John Davidson retired as Professor of Classics from Victoria University in 2010. His book is for lovers of Richard Wagner. It begins with a five-page introduction explaining the author’s growing enthusiasm for the composer of many fine and influential operas. The establishment of a Wagner Society in New Zealand in 1994 led to a flowering of interest and support here. This is a book for fans who want to know more if they already know something. It is also a book for those who know little or nothing and are perhaps wondering why some of their friends are so keen. It may also be for those, like me, who have never found opera to be very interesting or entertaining, and whose curiosity has finally been piqued, if only just a fraction. I did relent, explored further, and noted Wagner’s influence on literature, visual art, philosophy, cinema, conducting and, most significantly, on modern classical music – especially the notion of ‘lietmotif’. He not only wrote the operas but also composed all the accompanying music.
Davidson can barely contain his enthusiasm, indeed he admits to an obsession with the subject. This homage is reinforced by the inclusion of images of stamps (philately is another of Davidson’s interests), issued in celebration of Wagner’s life and the bi-centenary of his birth. Other images include paintings, photographs of sculptures, lines of music and etchings of opera characters taken from gramophone covers. These act as effective counterpoints to the poetry.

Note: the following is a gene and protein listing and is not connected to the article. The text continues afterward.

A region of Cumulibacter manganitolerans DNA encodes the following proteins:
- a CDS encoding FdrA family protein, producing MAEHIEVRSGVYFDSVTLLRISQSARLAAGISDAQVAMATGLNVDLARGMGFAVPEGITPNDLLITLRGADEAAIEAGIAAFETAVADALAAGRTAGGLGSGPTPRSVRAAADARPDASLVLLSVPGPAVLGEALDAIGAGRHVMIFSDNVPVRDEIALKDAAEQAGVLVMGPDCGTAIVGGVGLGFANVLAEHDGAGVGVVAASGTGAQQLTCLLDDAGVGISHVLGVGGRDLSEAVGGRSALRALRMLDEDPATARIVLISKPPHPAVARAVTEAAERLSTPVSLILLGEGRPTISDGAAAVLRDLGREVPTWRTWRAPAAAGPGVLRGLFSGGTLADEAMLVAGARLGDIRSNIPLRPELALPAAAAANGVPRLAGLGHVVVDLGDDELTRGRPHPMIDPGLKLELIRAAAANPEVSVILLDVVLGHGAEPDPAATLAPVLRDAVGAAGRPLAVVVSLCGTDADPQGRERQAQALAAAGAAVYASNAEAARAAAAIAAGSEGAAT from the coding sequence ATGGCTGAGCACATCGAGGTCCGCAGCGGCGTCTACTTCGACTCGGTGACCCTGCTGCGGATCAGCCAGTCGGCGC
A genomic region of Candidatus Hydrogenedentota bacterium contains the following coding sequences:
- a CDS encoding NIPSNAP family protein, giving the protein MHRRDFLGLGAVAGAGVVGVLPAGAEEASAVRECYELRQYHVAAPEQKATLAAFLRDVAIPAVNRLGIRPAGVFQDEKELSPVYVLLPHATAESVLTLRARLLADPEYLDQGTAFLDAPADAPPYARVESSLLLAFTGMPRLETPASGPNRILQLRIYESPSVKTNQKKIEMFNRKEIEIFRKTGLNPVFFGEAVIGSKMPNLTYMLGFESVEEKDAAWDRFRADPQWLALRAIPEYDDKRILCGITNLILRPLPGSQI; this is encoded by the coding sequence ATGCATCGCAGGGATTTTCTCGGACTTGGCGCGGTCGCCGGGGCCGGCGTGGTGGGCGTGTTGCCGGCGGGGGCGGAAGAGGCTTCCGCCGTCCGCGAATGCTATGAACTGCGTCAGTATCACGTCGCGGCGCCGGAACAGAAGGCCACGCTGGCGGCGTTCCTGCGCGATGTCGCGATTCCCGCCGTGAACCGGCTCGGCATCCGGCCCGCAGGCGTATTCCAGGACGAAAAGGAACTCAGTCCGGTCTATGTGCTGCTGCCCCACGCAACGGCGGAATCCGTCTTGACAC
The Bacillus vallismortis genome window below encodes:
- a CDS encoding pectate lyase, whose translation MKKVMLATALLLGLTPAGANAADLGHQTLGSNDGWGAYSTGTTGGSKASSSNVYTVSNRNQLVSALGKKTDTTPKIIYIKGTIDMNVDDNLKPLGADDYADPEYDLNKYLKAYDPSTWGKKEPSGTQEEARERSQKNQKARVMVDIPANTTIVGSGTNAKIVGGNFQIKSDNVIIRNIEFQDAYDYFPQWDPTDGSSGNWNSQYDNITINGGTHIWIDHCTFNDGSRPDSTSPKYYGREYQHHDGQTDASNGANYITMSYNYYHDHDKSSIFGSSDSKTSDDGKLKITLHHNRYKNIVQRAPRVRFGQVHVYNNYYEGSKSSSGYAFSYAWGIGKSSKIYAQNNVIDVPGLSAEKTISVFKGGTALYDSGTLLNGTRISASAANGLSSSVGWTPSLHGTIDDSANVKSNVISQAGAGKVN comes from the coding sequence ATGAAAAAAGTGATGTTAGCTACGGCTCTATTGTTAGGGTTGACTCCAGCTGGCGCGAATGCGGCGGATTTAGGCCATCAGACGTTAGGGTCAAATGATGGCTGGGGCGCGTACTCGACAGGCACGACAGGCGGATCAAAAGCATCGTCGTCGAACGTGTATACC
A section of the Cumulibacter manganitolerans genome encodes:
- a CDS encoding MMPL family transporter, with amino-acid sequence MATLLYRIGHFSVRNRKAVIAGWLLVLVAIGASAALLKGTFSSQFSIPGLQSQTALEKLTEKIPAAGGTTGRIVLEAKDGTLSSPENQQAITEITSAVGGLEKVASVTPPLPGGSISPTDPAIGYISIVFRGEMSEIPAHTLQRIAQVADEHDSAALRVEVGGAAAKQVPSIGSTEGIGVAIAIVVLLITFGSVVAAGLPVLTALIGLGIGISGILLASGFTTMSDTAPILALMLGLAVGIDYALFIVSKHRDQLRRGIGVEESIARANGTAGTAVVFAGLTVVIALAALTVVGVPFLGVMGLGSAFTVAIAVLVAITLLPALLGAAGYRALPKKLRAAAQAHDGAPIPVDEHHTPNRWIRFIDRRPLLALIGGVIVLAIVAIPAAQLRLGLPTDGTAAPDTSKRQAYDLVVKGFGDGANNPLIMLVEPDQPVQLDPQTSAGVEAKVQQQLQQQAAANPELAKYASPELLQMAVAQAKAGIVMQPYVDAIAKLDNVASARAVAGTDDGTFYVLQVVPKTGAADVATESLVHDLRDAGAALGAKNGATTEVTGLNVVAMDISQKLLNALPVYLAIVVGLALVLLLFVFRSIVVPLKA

The first six poems begin with a reverent flourish, like in ‘The year 1813’. After identifying significant events of that year involving Napoleon, Bolivar, Kierkegaard, Verdi and Beethoven, the conclusion is: ‘But nothing could compare with the 22nd of May’. In ‘The awakening’, Davidson’s first encounter with the Wagnerian opera, he finishes with ‘I savoured / the screaming in my skull.’ I did appreciate ‘Refugees in 2015’, and the renaming of Richard-Wagner-Platz as Refugees-Welcome-Platz followed by references to Wagner’s experience as a refugee. Tributes are also paid to Wagner’s several wives and lovers, Minna, Cosima, Mathilde and Jessie.
Davidson is heavy on historical detail, relishing his deep knowledge of the subject, and that is to be expected in a book of this type. Personally however, and accepting his contribution to the influence of classics on New Zealand poetry, the poetry just doesn’t grab my attention. It remains somehow bedded in a classical and traditional use of language that is perhaps an echo of Wagner himself. As a serious attempt to promote and raise awareness of Wagner, I do applaud Davidson in his project, and the enthusiasm and dedication that he displays – the imagery, pictures and fragments of music, stamps and phrases all contribute to something worthy of consideration. For those fans and potential fans of Wagner, go for it, I’m sure you will enjoy this unusual and stimulating book, there is lots to discuss and learn here.